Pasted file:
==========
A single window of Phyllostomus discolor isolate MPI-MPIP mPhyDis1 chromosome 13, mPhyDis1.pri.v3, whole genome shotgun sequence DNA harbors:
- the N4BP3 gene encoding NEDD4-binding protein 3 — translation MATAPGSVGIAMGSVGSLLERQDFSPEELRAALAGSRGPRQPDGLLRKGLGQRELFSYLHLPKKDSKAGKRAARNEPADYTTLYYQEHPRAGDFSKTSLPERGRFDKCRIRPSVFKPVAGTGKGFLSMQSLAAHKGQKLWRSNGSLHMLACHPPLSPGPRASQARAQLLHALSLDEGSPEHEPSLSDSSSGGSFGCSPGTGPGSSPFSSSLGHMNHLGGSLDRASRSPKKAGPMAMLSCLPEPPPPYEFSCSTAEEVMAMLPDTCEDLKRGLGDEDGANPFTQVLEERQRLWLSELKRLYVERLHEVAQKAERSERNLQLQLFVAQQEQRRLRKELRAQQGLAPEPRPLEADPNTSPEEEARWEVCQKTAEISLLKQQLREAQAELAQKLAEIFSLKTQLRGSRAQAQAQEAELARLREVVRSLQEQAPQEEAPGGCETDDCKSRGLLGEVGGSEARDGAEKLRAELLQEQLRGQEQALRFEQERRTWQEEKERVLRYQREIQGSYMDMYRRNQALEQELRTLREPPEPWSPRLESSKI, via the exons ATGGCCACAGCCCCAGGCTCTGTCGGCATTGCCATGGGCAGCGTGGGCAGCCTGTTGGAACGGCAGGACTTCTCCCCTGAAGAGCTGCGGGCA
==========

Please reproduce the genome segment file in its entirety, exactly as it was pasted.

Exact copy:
A single window of Phyllostomus discolor isolate MPI-MPIP mPhyDis1 chromosome 13, mPhyDis1.pri.v3, whole genome shotgun sequence DNA harbors:
- the N4BP3 gene encoding NEDD4-binding protein 3 — translation MATAPGSVGIAMGSVGSLLERQDFSPEELRAALAGSRGPRQPDGLLRKGLGQRELFSYLHLPKKDSKAGKRAARNEPADYTTLYYQEHPRAGDFSKTSLPERGRFDKCRIRPSVFKPVAGTGKGFLSMQSLAAHKGQKLWRSNGSLHMLACHPPLSPGPRASQARAQLLHALSLDEGSPEHEPSLSDSSSGGSFGCSPGTGPGSSPFSSSLGHMNHLGGSLDRASRSPKKAGPMAMLSCLPEPPPPYEFSCSTAEEVMAMLPDTCEDLKRGLGDEDGANPFTQVLEERQRLWLSELKRLYVERLHEVAQKAERSERNLQLQLFVAQQEQRRLRKELRAQQGLAPEPRPLEADPNTSPEEEARWEVCQKTAEISLLKQQLREAQAELAQKLAEIFSLKTQLRGSRAQAQAQEAELARLREVVRSLQEQAPQEEAPGGCETDDCKSRGLLGEVGGSEARDGAEKLRAELLQEQLRGQEQALRFEQERRTWQEEKERVLRYQREIQGSYMDMYRRNQALEQELRTLREPPEPWSPRLESSKI, via the exons ATGGCCACAGCCCCAGGCTCTGTCGGCATTGCCATGGGCAGCGTGGGCAGCCTGTTGGAACGGCAGGACTTCTCCCCTGAAGAGCTGCGGGCA